In talking with some of my male friends, I asked them what they dreaded hearing most from their wives or girlfriends. Without question, the, “We need to talk” statement was at the top of the list. Months ago, I called a friend to have lunch. As I got into his car, I said, “We need to talk. You might as well just roll your eyes and get it over with.” We are good friends and I wanted to talk with him about some sensitive things in his life, things that only a good friend would discuss. But rather than discuss, I started to lecture, telling him my thoughts on the subject. He didn’t say much. He didn’t disagree, but he didn’t agree either. In retrospect, it wasn’t an open and honest communication at all between two people who really care for each other. It was more of a soliloquy of my thoughts, delivered almost as if he weren’t sitting there. His silence started to anger me, like he hadn’t heard me, or didn’t understand.
Feeling frustrated, I recanted the story to another male friend of mine and just as the phrase, “We need to talk”, fell from my lips, his demeanor began to change. “Seriously”, I asked, what is with you men? Every time I bring up that phrase your imaginary wall goes up?” I inquired.
One friend made this observation. “Agatha, let me let you in how we men think. Whenever a guy hears those words, something we don’t want to talk about is about to get talked about. It’s either an “I need to know what your intentions are and how you feel about me” or other bad news is only a few sentences away. Come to think of it, the last time I remember that phrase being used was when my ex-wife asked me for a divorce. I think the time before that was when she wanted to know if I intended to marry her. Regardless, I didn’t want to talk about either at the time. It feels like I am being called to the principal’s office for doing something wrong, that I’m about to get a lecture,” he confessed.
After our Thanksgiving meal last week, I had a living room group discussion and asked the men, “What happens when you hear, “We need to talk”? Once again, I got a similar response. “Ooh…immediate shut down. Barriers go up, protective gear is on. Why would I look forward to a “discussion” knowing that I am about to be lectured or compelled to go in a direction I would prefer not to at the time?” The men said that it is all about the relationship between the two people. If the woman is a peer rather than a disciplinarian, a helpmate who isn’t judgmental but really wants to listen, that is what makes all the difference. “If I feel that I am about to go to the verbal woodshed, I’m just going to tune her out and hope she gets it out of her system as soon as possible, and I hope that I don’t ever hear about it again. But if she sincerely respects me and wants a two-way conversation, then of course I want to talk. I really want to listen to her; I crave to know her better.”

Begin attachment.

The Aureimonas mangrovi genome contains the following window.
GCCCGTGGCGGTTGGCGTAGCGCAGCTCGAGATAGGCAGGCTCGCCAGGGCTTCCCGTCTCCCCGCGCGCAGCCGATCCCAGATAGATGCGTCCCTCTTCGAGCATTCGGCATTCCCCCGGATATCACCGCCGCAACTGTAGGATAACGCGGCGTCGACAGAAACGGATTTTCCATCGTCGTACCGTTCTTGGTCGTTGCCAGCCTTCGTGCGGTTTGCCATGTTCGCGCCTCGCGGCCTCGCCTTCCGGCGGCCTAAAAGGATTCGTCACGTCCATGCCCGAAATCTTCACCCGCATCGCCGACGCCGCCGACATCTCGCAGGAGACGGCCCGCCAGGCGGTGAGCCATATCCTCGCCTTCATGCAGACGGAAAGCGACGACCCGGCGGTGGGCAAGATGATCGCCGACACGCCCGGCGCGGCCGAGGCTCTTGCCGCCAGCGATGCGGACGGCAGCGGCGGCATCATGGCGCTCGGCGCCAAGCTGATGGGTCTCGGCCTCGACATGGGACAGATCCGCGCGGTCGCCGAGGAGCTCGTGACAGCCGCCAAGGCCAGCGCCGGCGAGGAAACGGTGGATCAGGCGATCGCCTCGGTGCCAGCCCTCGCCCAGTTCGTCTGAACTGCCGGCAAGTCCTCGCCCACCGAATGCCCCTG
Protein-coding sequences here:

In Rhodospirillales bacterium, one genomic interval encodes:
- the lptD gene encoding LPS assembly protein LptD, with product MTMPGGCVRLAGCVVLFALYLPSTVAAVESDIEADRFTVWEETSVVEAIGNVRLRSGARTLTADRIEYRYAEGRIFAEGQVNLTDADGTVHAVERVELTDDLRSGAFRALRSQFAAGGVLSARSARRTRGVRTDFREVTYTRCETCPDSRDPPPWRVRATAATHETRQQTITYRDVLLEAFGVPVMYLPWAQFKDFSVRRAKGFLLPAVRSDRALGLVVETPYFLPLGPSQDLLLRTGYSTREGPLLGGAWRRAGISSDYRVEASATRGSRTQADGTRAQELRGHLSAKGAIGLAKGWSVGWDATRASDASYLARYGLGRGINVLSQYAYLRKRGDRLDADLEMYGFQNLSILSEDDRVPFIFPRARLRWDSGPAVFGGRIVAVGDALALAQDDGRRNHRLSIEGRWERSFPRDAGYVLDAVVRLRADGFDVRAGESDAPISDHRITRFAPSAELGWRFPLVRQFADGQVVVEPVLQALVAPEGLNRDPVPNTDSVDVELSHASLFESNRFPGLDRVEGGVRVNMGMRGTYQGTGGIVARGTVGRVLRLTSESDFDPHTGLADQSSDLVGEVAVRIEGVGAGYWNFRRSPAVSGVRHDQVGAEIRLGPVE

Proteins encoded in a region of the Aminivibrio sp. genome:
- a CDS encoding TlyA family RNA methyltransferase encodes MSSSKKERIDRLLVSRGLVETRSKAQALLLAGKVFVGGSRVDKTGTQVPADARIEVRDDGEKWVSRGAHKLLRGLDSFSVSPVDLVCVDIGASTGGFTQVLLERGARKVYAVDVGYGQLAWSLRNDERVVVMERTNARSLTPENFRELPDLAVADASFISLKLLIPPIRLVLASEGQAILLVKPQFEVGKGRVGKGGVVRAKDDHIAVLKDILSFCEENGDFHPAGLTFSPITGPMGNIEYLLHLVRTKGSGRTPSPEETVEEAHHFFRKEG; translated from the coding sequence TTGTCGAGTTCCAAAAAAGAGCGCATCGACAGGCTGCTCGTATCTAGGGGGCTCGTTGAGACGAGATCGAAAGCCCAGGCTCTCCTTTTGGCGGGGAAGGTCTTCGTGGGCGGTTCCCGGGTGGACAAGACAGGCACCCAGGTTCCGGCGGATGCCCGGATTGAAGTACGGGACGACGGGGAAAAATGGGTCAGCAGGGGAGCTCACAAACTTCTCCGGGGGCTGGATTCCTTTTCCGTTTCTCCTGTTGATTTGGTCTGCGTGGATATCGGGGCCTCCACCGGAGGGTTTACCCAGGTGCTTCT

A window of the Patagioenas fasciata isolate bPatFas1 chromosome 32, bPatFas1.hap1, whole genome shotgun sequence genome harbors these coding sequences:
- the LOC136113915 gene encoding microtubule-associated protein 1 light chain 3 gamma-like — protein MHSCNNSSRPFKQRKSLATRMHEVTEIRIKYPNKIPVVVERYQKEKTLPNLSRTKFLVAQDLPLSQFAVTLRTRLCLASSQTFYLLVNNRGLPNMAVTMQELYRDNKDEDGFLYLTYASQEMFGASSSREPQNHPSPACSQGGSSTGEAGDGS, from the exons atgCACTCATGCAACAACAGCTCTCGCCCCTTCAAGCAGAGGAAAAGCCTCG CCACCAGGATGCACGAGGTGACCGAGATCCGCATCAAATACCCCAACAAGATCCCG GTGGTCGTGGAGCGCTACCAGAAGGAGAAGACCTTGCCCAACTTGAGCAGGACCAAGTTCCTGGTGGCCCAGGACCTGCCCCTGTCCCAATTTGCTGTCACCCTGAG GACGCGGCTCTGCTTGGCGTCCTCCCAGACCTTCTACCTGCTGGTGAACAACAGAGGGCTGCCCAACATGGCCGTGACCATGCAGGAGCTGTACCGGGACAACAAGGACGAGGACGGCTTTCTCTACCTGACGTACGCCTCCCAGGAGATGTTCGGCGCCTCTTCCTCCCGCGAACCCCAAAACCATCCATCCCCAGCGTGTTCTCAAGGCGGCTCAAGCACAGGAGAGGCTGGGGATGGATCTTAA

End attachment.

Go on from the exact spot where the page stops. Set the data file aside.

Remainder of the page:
In Things I Wish I’d Known Before We Got Married, Gary Chapman analyzes the encounter. When women have conflicts, we feel the need to talk. But talking without listening leads to arguments. The real need that we have is the need to listen. Gary suggests a different approach, “At your convenience, I would like to request a time that I can listen to you.” Not an urgent, in-your-face event, but a calm discussion, with him getting to talk first. They agree on a time when they both aren’t distracted. He goes first and gives his ideas and reasons behind them. She acknowledges them and then adds her thoughts. Gary says that one of three things occurs. The conversation ends by “meeting in the middle”, meeting on your side”, or “meeting later”, which is postponing the conversation to a later time when the answer is clearer. Both people have their thoughts heard. Sometimes compromise occurs and other times one person’s position wins out. Most importantly, an angry shouting match, or angry silence, doesn’t break out between the two.
As women, we have a need to express ourselves, to resolve conflict as soon as possible and verbally. But we need to act out of respect for the men in our lives, not accusatory and confrontational.
Ladies—how often do we attack in a relationship, verbally filling up the quiet space rather than taking a deep breath and listening to his thoughts and views?
To both Men and Women--Let me know your experience with “We need to talk”. How can we better communicate in our relationships?